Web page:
Ontario Adopts Modified OM ExemptionTuesday, January 12, 2016
The securities regulatory authorities in Alberta, New Brunswick, Nova Scotia, Ontario, Quebec and Saskatchewan (collectively, the “Participating Jurisdictions”) published Multilateral CSA Notice of Amendments to National Instrument 45-106 Prospectus Exemptions Relating to the Offering Memorandum Exemption(the “Amendments”) on October 29, 2015. While the Amendments will modify the offering memorandum exemption in section 2.9 (the “OM Exemption”) of National Instrument 45-106 Prospectus and Registration Exemptions (“NI 45-106”) in Alberta, New Brunswick, Nova Scotia, Quebec and Saskatchewan, the most significant development is that Ontario will be the final Canadian jurisdiction to adopt the OM Exemption. The introduction of the OM Exemption in Ontario is in line with a continuing effort by the Ontario Securities Commission (the “OSC”) to facilitate cost-effective means for issuers, particularly small and medium-sized enterprises, to raise capital while ensuring the necessary level of investor protection. The Amendments will come into force in Ontario on January 13, 2016 and in the other Participating Jurisdictions, subject to ministerial approval where required, on April 30, 2016. The final Amendments do not modify the OM Exemption that currently exists in any CSA jurisdiction other than the Participating Jurisdictions, notably British Columbia, where the offering memorandum exemption will remain different.
The OM Exemption is designed to facilitate capital raising by allowing issuers to solicit investments from a wider range of investors than they would be able to under other prospectus exemptions, provided certain conditions are met. Reliance on the OM Exemption requires, among other things, that an issuer prepare and deliver to investors an offering memorandum in the prescribed form which requires the disclosure of certain information about the issuer and audited financial statements. In addition to having a two business day right of withdrawal, the OM Exemption provides investors with a right of action for rescission or damages if there is a misrepresentation in the information contained in the offering memorandum.
Given the potential for increased risk to investors who purchase securities under the OM Exemption, the Amendments add new measures intended to protect investors and to address concerns observed with the use of the existing OM Exemption outside Ontario, including limits on the amount that can be raised from certain individuals and new ongoing disclosure obligations. The key features of the Amendments are summarized below.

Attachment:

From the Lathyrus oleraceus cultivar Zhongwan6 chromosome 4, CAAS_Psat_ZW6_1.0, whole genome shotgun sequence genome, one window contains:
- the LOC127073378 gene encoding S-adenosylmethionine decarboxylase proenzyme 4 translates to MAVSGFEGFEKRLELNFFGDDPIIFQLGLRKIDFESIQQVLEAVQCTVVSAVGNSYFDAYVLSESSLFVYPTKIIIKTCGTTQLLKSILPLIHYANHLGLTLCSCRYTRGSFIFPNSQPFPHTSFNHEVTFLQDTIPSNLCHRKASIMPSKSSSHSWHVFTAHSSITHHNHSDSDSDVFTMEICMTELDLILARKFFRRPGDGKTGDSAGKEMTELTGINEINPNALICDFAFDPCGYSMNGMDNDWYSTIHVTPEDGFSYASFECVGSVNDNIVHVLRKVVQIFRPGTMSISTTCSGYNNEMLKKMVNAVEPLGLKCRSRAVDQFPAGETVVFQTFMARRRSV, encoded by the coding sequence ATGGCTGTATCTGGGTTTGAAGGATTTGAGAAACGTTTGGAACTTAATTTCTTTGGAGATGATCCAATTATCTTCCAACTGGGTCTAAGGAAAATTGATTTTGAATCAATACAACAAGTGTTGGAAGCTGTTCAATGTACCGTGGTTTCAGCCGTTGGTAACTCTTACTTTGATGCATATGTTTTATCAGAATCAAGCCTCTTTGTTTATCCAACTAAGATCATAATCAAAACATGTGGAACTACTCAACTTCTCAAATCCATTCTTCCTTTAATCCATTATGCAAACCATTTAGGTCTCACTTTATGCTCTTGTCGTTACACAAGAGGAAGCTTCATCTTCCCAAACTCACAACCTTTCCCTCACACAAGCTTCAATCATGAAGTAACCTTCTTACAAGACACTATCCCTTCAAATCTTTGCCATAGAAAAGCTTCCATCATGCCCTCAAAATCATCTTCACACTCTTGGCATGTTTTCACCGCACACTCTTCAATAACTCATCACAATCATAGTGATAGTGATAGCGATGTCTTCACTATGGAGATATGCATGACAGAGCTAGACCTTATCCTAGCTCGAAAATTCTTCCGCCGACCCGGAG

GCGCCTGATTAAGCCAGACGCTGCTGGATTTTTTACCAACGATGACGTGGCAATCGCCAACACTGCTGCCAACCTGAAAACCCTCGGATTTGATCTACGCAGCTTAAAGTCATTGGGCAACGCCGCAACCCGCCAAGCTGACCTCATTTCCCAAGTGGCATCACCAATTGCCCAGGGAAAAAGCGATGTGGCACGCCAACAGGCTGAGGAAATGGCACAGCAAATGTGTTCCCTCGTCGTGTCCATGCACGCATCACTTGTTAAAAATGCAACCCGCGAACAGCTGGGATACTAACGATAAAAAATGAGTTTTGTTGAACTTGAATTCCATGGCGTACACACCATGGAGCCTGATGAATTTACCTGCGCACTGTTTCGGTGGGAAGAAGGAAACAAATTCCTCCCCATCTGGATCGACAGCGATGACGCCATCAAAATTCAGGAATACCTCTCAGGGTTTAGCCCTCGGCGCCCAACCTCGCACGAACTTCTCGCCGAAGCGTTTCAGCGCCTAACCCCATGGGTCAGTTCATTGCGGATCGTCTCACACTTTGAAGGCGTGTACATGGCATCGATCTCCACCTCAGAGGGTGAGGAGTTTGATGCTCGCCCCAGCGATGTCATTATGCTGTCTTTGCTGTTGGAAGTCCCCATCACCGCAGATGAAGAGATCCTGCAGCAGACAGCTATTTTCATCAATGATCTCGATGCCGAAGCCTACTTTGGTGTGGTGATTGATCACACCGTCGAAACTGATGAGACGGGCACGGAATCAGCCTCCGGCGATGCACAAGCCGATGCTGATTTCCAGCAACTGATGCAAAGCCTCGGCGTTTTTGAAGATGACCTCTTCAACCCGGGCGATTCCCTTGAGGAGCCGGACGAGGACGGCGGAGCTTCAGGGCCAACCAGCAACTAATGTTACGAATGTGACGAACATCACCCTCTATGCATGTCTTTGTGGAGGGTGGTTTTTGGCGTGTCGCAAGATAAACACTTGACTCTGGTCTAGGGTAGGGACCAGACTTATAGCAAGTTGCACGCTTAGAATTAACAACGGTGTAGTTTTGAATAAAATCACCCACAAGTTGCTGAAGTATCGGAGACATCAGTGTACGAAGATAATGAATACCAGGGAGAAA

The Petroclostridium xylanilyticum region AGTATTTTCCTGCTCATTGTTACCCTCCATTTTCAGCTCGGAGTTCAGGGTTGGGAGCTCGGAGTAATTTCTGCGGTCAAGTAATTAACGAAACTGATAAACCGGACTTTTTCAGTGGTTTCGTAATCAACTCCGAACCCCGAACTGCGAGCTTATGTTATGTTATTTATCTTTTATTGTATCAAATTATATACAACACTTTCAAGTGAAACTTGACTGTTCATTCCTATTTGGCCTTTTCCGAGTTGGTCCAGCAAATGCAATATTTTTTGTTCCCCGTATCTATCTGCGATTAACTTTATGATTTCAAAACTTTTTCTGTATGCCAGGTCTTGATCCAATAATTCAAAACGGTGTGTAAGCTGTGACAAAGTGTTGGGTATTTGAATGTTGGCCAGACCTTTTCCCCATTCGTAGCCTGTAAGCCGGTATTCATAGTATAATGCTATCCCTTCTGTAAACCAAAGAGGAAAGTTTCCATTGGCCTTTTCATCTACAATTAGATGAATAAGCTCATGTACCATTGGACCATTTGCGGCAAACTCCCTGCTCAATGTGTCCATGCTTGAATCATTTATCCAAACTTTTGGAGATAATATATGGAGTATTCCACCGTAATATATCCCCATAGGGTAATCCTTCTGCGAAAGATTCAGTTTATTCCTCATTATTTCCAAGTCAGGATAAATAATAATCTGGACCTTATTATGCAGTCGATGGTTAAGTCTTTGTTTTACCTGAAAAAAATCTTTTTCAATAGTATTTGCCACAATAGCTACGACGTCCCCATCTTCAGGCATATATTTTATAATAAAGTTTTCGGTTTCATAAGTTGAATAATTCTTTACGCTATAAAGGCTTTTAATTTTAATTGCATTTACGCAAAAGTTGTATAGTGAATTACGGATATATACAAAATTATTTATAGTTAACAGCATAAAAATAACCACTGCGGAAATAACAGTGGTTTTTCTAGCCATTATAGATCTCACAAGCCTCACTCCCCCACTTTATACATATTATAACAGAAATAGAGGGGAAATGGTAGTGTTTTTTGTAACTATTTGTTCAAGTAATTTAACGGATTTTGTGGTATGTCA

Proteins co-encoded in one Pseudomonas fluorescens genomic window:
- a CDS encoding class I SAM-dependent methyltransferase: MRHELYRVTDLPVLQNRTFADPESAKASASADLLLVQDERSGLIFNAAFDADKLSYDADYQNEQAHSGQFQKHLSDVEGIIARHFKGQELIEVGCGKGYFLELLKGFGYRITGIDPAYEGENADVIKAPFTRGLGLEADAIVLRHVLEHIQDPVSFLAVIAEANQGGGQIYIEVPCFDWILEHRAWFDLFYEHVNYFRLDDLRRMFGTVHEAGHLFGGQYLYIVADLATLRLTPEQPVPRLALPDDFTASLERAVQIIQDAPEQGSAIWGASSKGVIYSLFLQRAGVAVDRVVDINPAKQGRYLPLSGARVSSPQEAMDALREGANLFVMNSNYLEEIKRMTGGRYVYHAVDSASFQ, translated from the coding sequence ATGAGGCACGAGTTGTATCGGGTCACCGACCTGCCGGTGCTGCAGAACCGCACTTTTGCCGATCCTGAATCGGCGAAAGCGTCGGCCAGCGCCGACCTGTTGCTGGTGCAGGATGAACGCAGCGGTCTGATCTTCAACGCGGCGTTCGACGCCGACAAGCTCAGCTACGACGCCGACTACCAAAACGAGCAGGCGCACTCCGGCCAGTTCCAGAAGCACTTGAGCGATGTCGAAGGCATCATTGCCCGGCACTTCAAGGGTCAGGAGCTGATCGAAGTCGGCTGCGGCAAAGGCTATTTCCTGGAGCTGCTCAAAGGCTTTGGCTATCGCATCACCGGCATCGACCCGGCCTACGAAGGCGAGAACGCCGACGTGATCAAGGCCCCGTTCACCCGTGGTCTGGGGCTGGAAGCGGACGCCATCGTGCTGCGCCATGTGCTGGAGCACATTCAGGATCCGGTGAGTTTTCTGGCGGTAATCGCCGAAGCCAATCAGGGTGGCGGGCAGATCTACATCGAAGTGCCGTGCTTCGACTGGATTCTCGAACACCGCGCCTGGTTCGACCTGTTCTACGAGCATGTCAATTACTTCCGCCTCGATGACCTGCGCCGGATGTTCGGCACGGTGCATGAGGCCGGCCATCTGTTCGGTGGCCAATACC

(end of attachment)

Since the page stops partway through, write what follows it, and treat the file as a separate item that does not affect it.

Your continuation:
Key Amendments to the OM Exemption
Heightened Disclosure Requirements for Non-Reporting Issuers
Currently, the OM Exemption does not require non-reporting issuers to provide disclosure on an ongoing basis. Pursuant to the Amendments, non-reporting issuers will be required to provide audited annual financial statements to investors accompanied by a notice as to how the proceeds raised by such issuer have been used. In addition, Ontario, New Brunswick and Nova Scotia will require non-reporting issuers to provide notice to investors within 10 days of the issuer discontinuing its business, changing industries or if there is a change of control of the issuer.
In the Participating Jurisdictions, disclosure documents will be considered to have been made reasonably available to each securityholder who purchased securities under the OM Exemption if such documents are mailed to securityholders or, provided securityholders receive notice, made available on the issuer’s website or a website that all such securityholders can access. Issuers must ensure that they take reasonable steps to ensure the disclosure documents are received by securityholders promptly.
The Amendments will modify the total investment that an individual in a Participating Jurisdiction can make within a 12-month period. These limits will apply as follows:
Eligible individual investors – Cost of all securities purchased under the OM Exemption cannot exceed $30,000 in the preceding 12 months;
Eligible individual investors who have received advice from a portfolio manager, investment dealer or exempt market dealer that the investment is suitable – Cost of all securities purchased under the OM Exemption cannot exceed $100,000 in the preceding 12 months; and
Non-eligible individual investors – Cost of all securities purchased under the OM Exemption cannot exceed $10,000 in the preceding 12 months.